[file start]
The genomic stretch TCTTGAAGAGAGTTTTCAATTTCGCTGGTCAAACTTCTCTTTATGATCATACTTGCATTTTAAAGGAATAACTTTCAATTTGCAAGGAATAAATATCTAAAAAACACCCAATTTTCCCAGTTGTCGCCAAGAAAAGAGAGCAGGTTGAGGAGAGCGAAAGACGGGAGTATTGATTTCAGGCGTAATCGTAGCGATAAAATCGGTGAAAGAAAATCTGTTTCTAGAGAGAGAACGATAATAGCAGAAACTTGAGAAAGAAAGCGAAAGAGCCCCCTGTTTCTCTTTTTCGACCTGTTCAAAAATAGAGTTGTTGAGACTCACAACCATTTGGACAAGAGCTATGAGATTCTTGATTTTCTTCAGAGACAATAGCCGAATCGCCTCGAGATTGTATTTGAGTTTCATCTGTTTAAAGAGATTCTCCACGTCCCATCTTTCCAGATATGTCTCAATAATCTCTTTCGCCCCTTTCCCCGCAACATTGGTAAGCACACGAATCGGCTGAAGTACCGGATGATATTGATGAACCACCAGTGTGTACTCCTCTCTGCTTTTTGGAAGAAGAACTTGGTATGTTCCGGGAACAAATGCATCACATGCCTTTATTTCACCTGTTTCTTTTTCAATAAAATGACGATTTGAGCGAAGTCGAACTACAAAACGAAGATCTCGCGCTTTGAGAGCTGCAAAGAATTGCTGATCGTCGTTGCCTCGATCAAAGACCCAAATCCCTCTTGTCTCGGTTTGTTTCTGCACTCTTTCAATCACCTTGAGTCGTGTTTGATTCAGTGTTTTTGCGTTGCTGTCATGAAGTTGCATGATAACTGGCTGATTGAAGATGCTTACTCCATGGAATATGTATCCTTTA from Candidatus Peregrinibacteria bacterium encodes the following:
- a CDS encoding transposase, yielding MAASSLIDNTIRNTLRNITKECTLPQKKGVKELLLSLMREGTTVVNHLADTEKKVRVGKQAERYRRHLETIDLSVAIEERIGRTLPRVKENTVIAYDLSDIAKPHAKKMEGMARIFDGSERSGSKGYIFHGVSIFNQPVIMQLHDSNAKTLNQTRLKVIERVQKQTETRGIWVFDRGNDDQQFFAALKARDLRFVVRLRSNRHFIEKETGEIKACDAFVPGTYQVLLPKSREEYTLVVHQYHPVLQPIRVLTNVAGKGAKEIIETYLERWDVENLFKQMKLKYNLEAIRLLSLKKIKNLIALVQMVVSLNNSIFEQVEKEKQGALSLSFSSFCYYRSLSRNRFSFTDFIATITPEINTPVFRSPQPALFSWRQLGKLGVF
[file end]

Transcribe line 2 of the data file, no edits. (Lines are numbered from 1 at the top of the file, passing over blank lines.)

- a CDS encoding transposase, yielding MAASSLIDNTIRNTLRNITKECTLPQKKGVKELLLSLMREGTTVVNHLADTEKKVRVGKQAERYRRHLETIDLSVAIEERIGRTLPRVKENTVIAYDLSDIAKPHAKKMEGMARIFDGSERSGSKGYIFHGVSIFNQPVIMQLHDSNAKTLNQTRLKVIERVQKQTETRGIWVFDRGNDDQQFFAALKARDLRFVVRLRSNRHFIEKETGEIKACDAFVPGTYQVLLPKSREEYTLVVHQYHPVLQPIRVLTNVAGKGAKEIIETYLERWDVENLFKQMKLKYNLEAIRLLSLKKIKNLIALVQMVVSLNNSIFEQVEKEKQGALSLSFSSFCYYRSLSRNRFSFTDFIATITPEINTPVFRSPQPALFSWRQLGKLGVF